Maddie began intense chemotherapy to wipe out her white cells, and the bone marrow transplant was scheduled for June 23, 2011.  Stephanie and her family traveled to Philadelphia to donate her bone marrow during a 3.5 hour surgery under general anesthesia.  Approximately 80% of marrow donations are performed non-surgically – much like a blood donation. All costs associated with the donation are covered for the donor. 

In Grand Rapids, the Tomaskos, surrounded by family and friends, prayed all day that nothing would happen to their anonymous donor or the currier flying the marrow to Grand Rapids.

Another call stopped time – temporarily. The currier was able to catch an earlier flight and Maddie’s transplant was moved up to the middle of the night.

Maddie spent weeks in the hospital in a completely sterile environment, waiting for the neutrophils to develop in her blood.  The transplant required destroying her white cells, which fight infection in the body. 

Little did Maddie know at the time that she was receiving bone marrow from a true ‘fighter.’  Stephanie plays field hockey for Moravian College and has been awarded the Landmark Conference Defensive Player distinction.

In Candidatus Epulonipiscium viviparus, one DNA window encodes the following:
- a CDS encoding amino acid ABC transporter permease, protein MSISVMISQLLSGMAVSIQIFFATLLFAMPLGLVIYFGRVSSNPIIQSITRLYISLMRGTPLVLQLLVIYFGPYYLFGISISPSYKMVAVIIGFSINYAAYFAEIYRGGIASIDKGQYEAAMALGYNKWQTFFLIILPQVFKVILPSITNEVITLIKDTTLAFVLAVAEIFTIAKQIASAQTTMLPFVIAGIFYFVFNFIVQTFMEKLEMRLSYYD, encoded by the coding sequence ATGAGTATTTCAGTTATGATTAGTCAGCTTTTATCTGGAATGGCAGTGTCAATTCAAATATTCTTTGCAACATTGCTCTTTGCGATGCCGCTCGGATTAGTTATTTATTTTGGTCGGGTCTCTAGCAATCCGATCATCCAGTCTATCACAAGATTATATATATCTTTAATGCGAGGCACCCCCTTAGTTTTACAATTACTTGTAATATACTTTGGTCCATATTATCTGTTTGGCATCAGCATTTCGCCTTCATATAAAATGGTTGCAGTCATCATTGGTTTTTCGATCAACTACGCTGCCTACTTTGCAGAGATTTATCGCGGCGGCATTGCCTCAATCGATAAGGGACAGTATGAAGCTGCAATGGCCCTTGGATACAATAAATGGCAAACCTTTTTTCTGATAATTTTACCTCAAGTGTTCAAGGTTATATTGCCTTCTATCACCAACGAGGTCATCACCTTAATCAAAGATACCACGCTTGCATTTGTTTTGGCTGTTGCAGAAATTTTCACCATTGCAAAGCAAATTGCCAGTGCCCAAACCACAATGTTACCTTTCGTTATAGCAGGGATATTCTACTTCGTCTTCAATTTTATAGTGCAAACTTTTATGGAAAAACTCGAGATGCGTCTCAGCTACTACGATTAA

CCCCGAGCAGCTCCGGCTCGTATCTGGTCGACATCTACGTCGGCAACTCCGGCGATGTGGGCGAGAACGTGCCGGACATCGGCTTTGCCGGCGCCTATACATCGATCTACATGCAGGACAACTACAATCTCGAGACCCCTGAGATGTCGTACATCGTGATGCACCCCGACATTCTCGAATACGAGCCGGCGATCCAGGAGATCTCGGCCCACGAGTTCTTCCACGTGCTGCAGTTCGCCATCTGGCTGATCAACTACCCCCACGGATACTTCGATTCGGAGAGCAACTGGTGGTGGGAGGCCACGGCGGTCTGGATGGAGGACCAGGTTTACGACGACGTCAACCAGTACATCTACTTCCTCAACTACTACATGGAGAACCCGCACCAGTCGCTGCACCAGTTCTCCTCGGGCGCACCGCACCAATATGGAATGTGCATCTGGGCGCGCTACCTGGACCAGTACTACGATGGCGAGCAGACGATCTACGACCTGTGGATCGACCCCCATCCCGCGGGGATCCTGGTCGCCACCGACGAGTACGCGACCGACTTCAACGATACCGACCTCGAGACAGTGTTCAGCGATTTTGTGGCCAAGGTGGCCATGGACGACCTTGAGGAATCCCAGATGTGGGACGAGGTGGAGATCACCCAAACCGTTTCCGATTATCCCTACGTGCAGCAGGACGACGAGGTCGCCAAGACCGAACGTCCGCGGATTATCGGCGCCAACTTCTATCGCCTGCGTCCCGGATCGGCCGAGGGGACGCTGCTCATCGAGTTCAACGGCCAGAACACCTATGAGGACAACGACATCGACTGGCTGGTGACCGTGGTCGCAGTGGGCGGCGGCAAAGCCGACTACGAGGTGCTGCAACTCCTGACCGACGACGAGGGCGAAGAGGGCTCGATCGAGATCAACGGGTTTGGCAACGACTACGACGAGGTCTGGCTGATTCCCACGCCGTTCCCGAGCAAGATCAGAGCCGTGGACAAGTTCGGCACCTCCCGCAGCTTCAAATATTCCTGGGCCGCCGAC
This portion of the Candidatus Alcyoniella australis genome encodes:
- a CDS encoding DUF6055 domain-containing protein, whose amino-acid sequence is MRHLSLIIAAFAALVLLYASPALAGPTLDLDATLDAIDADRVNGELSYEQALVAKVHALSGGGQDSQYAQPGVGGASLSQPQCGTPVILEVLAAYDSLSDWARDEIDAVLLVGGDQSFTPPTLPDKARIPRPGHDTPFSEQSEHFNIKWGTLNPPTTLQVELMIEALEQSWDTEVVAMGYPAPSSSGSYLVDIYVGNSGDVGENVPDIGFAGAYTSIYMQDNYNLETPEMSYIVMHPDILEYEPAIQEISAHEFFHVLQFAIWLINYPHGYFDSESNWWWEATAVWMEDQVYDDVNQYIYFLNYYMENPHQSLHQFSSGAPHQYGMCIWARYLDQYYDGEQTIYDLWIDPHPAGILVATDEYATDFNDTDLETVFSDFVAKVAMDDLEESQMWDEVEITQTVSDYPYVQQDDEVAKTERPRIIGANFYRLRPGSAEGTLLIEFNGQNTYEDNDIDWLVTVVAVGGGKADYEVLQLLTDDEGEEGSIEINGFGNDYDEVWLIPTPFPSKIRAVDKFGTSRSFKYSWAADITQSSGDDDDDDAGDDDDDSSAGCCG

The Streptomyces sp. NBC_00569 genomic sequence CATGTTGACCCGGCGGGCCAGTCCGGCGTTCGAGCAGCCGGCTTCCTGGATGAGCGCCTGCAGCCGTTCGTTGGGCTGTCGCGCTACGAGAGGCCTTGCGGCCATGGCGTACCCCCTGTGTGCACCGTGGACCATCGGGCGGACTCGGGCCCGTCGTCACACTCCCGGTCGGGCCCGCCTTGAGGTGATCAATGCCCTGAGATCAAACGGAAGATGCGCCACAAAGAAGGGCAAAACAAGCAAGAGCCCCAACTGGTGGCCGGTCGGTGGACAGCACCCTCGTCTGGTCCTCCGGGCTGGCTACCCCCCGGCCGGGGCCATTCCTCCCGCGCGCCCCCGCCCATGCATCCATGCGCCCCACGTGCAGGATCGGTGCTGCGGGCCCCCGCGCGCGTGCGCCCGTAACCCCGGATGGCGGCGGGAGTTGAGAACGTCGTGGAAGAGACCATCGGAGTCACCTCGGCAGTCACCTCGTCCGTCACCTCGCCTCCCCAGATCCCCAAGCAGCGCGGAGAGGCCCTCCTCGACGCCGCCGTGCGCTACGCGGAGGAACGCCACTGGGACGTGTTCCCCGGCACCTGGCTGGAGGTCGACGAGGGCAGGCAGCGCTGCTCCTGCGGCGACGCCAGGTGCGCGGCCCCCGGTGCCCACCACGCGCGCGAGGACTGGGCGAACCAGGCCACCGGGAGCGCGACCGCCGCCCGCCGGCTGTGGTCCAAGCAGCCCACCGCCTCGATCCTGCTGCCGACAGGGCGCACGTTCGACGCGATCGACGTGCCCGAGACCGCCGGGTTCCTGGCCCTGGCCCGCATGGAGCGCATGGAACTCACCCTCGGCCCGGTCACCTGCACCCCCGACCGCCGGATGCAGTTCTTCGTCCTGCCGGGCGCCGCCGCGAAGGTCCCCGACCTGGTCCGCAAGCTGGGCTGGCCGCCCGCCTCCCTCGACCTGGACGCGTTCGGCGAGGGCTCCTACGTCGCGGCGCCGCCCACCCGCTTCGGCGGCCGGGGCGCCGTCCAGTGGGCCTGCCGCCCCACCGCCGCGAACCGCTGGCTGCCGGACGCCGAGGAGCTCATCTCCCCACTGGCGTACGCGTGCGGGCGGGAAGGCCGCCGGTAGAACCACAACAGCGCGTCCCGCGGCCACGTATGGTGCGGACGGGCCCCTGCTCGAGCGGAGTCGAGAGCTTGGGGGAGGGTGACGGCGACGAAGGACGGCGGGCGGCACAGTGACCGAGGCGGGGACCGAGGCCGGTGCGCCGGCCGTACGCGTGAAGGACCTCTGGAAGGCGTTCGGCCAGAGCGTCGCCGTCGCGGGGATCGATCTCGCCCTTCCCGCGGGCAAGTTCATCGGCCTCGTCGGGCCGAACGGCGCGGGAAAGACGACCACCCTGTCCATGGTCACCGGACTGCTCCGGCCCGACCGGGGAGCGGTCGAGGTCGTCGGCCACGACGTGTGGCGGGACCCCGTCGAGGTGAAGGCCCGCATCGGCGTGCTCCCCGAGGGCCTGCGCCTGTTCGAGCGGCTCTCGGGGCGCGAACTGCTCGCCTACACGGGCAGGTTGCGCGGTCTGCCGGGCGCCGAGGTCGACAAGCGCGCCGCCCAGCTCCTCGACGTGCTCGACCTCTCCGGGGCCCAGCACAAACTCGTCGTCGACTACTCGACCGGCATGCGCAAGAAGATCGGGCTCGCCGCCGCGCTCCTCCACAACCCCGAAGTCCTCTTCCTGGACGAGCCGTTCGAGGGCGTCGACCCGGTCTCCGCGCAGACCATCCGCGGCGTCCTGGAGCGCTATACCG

The National Marrow Donor Program does not allow donors or recipients to learn of each other’s identity for one year following the transplant, and each party must agree to releasing contact information. 

After six months and 31 pills a day, specially prepared food, and very limited contact with anyone other than family, Maddie returned to school.  She had been home schooled and Skyped with teachers and classmates in her 5th and 6th grade classes, and “couldn’t wait to go back.”  Her mother Cheryl was far more apprehensive.  “We were very scared about her being back in public, and when she came down with a fever we all held our breath.”

Letter Lifelines

Just as phone calls can be life changers, so can letters.  Stephanie had received a call from the NMDP Registry a month after her donation, letting her know that the transplant took place and her marrow recipient was recovering.  It was Cheryl’s letters followed by Maddie’s that built a bond between these two families.  On July 30th, 2012, Maddie wrote:

It's so nice to finally get to contact you in a different way. I don't
know what to call you... like a nickname. So I'll just call you
Stephanie. My real name is Madison. But you can call me Maddie. I'm 12
years old with piercing blue eyes, very short brown hair with blonde
highlights and I'm 5 ft. tall to be exact. I'm going into 7th grade
with an A average. My favorite color is lime green, i love lions,
horses and dolphins. I've always wanted to visit New York, Kenya
Africa and Canada. I'm a tom boy, very chatty and love to listen to
music. My favorite movie is the Avengers, I love to play on Club
penguin and my favorite food is My Aunt Pats Famous Cheesy Potatoes.
That pretty much sums up me!

I hope to meet you some day and I hope to learn more about you too!

Love- Maddie.... LIONluver